Greater Tulsa Reporter
GOING UP: The Village on Main is home to the new 60,000 SF headquarters of First Oklahoma Bank. The building’s eight-story tower with a copper dome serves as the signature element for both the bank and the village. The bank houses public functions adjacent to the first-floor lobby and on the penthouse level. Floors not occupied by the bank provide leasable, premier office space. A new five-level parking garage next to the building offers convenient access for employees and visitors. The bank is designed by Kinslow, Keith & Todd.
Jenks City Manager Mike Tinker is excited about at least two developments coming up in 2013. The soon-to-be-completed First Oklahoma Bank is certainly physically the biggest thing on the horizon. On a Main Street where two floors is as high as most buildings go, the new bank will rise six stories over the town and will be headquarters for all the bank’s branches. “It will be at 9th and Main Street, just opposite the lighthouse,” says Tinker. “The bank will use three of the floors for its own needs and lease out the other three. It is going to give a tremendous boost to Jenks.”
The second big thing is the 10th anniversary celebration of the Oklahoma Aquarium in Jenks. “The aquarium has done a wonderful job of updating its exhibits and gets a lot of return visitors. For the anniversary, a number of special events are being planned. We expect to see attendance, which has always been good, to improve as a result of the excitement surrounding the events.”
A CVS pharmacy has been announced and a 260-unit apartment complex will be next to the Reasor’s grocery store. In addition to the previously mentioned projects, there are two areas that intrigue him. The first is the RiverWalk Crossing, paralleling the Arkansas River, that opened to much acclaim several years ago and then fell on hard times. “The Muscogee Creek Nation bought the complex this summer, and it is very hard at work wooing new tenants. I expect there will be some exciting developments in the near future.”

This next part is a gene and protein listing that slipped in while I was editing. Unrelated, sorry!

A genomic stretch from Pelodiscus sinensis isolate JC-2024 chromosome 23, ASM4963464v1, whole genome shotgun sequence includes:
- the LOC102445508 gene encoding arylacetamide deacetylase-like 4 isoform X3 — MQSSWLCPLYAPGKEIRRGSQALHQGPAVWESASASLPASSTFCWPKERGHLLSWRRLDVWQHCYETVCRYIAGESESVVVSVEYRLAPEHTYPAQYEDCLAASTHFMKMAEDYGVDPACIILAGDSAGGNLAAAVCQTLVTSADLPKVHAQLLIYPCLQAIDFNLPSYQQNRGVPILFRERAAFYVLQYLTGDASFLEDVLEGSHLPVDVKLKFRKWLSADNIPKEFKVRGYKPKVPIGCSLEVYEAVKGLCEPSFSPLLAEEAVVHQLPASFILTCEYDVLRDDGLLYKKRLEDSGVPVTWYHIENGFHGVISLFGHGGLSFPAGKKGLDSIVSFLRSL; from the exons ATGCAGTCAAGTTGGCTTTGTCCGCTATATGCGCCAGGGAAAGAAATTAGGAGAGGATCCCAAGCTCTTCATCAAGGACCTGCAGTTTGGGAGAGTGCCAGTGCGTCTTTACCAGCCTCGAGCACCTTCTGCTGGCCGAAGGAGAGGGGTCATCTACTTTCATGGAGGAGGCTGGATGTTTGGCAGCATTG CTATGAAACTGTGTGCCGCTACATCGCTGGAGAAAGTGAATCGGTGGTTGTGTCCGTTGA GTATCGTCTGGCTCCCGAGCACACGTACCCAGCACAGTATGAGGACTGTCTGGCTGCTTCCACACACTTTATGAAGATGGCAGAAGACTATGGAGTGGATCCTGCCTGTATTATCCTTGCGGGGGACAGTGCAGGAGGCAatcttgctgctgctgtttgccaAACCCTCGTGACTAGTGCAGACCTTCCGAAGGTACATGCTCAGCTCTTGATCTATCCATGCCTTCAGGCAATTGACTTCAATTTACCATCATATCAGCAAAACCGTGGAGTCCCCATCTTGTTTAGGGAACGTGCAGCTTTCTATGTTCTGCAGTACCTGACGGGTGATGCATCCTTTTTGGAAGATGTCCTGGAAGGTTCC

The second area is the River District, which is comprised of some 200 acres south of Main Street. “It was just starting to be developed around 2007 when the economy cratered but the land is still there; the opportunities are still there; and as the economic climate improves, I expect interest in the area will increase.”
Unlike communities such as Bixby and Glenpool, which have lots of undeveloped land available, Jenks in the next decade may find itself running out of room. “Jenks has about 20 square miles (with about six of those miles hard to develop because of wetland restrictions) but it is hemmed in by city limits all around it so what we have is what we have and right now we have vacant land available. In the first decade of this century, our population climbed 77 percent and, at roughly 17,000, we are probably half full. In a little over another decade we may be maxed out.
“We offer quality and can go after quality. We have a school system that is widely acknowledged to be one of the finest in Oklahoma, and we are about to finish and occupy a major new education administration building. Our demographics will rival any of our neighbors with a high per-capita income population and a highly educated workforce. Our proximity to Tulsa gives us the benefits of an urban neighbor while maintaining a more relaxed atmosphere. We offer a wonderful place to live.”
When the lack of major stores is mentioned, Tinker is not the least bit defensive. “I would love to have some big box stores come in, but if they don’t we’re going to survive nicely. We are a niche market and people come to us to find the unusual.” The Jenks Main Street is a haven for antique shoppers with store after store offering collectable items. “We are also beefing up our arts market with space for painters and sculptors who might have trouble finding an audience. This kind of activity can build excitement among patrons who love to own original art.”
Tinker hopes that unique restaurants will find Jenks a prime location. He says the city is working on a number of projects, but like his neighbors in surrounding towns, he is loath to mention any names without contracts being signed.
The next decade, he feels, will go far to fulfill the considerable promise Jenks offers. When the economy begins to expand again and purse strings loosen, he has no doubt it will happen and happen big time.